Note: Because threat actors who gain access to user accounts that can manage these settings may modify them to create exposures they can leverage externally, CrowdStrike also recommends you:

In its investigation, SOCRadar discovered additional publicly accessible Azure Blobs by analyzing some unencrypted SQLServer backups found in the initial blob. To prevent this from happening, CrowdStrike recommends not only ensuring your Azure Blob Storage configuration is secure but also securing the configuration of any services that interact with Azure Blob. As unencrypted SQLServer backups were relevant in this case CrowdStrike recommends the following:

Falcon Horizon Policies to Support Best Practice Configuration

Falcon Horizon CSPM can detect misconfigurations in storage accounts as well as Azure SQL services that would help protect customers from an attack like the one outlined above. Namely, Falcon Horizon can:

  • Alert on storage accounts that are set as publicly accessible
    • Allowing users to prevent public data exposure in storage blobs
  • Alert on storage accounts that are not encrypting data at rest via file service or blob service encryption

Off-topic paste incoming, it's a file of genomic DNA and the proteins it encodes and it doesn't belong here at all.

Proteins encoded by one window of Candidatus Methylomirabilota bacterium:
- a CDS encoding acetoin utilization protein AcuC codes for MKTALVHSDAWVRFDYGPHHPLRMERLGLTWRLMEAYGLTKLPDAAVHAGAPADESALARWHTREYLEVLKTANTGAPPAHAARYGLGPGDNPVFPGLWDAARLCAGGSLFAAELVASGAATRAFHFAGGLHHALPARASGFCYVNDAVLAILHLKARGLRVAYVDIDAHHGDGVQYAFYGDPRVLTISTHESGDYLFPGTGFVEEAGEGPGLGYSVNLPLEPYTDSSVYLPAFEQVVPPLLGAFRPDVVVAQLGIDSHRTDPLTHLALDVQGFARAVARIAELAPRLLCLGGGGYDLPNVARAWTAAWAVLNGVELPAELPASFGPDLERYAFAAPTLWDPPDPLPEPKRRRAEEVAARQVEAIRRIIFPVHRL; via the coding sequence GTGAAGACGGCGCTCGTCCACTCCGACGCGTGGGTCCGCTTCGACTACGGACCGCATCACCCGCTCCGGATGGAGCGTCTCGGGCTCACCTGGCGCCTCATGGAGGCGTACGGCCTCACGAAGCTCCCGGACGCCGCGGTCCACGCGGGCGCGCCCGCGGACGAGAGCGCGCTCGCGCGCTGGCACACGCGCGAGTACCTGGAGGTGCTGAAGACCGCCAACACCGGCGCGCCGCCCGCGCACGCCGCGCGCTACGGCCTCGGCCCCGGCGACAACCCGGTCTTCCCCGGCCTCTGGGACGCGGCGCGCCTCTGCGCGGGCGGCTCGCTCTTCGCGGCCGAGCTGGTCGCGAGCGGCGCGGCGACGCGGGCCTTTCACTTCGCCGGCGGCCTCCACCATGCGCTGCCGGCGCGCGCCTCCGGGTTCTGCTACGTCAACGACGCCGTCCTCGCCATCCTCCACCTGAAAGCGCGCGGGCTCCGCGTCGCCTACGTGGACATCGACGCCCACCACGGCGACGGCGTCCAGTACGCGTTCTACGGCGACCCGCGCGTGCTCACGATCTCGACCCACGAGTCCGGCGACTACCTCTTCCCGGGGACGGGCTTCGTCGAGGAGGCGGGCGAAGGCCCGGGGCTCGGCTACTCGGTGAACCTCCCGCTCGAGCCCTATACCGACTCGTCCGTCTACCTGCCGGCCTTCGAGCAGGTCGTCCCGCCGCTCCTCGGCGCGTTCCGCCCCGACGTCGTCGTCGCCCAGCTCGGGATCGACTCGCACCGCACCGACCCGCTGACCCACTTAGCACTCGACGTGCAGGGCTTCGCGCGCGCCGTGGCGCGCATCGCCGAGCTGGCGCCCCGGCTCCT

• Allowing customers to ensure they are encrypting data at rest in storage
  • Alert on azure SQL databases that are not encrypting data via transparent data encryption
    • Allowing customers to ensure they are encrypting data within the database as well as within backups of the database. This way again, even if the backups are publicly accessible, threat actors would likely not be able to read them. It should be noted that whilst Azure SQL databases don’t back up to Azure Storage Blobs, SQL Servers running on-premises or in Azure VMs can and often do

The following table contains a current list of Falcon Horizon detection policies. These enable discovery of Azure Blob Storage configuration issues at scale that may allow remote threat actors to exploit related weaknesses. They are listed under two headings as Falcon Horizon has two types of detection policies: indicators of attack (IOAs), which are behavior-based detections (e.g., actions taken by a user), and indicators of misconfiguration (IOMs), which are misconfiguration based detections (e.g., static configuration settings of a service).

Policy Type Policy Severity Policy Name Policy Description
IOA Medium Storage Account Networking changed to All Networks A user has modified the storage account network rules to default “allow” access. This may indicate an attempt to allow unauthorized access in an attempt to steal data from the storage account.